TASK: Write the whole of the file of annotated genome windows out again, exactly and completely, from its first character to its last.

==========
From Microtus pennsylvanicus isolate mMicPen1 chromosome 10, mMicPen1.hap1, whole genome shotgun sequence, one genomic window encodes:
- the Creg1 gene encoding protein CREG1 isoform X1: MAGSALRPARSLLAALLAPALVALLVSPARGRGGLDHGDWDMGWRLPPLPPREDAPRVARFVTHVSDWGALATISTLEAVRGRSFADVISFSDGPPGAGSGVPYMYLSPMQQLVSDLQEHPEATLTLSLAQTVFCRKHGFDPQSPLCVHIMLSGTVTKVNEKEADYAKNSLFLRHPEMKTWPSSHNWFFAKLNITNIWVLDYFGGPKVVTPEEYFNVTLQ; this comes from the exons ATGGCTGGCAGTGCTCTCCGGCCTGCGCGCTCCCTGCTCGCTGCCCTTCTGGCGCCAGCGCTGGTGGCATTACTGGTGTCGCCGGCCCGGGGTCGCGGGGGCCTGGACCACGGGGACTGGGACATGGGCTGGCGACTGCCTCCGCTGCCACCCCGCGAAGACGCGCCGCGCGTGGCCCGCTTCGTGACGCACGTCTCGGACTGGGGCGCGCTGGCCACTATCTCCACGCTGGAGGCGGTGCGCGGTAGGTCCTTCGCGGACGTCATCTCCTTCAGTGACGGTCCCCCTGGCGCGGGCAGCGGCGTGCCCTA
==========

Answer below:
From Microtus pennsylvanicus isolate mMicPen1 chromosome 10, mMicPen1.hap1, whole genome shotgun sequence, one genomic window encodes:
- the Creg1 gene encoding protein CREG1 isoform X1: MAGSALRPARSLLAALLAPALVALLVSPARGRGGLDHGDWDMGWRLPPLPPREDAPRVARFVTHVSDWGALATISTLEAVRGRSFADVISFSDGPPGAGSGVPYMYLSPMQQLVSDLQEHPEATLTLSLAQTVFCRKHGFDPQSPLCVHIMLSGTVTKVNEKEADYAKNSLFLRHPEMKTWPSSHNWFFAKLNITNIWVLDYFGGPKVVTPEEYFNVTLQ; this comes from the exons ATGGCTGGCAGTGCTCTCCGGCCTGCGCGCTCCCTGCTCGCTGCCCTTCTGGCGCCAGCGCTGGTGGCATTACTGGTGTCGCCGGCCCGGGGTCGCGGGGGCCTGGACCACGGGGACTGGGACATGGGCTGGCGACTGCCTCCGCTGCCACCCCGCGAAGACGCGCCGCGCGTGGCCCGCTTCGTGACGCACGTCTCGGACTGGGGCGCGCTGGCCACTATCTCCACGCTGGAGGCGGTGCGCGGTAGGTCCTTCGCGGACGTCATCTCCTTCAGTGACGGTCCCCCTGGCGCGGGCAGCGGCGTGCCCTA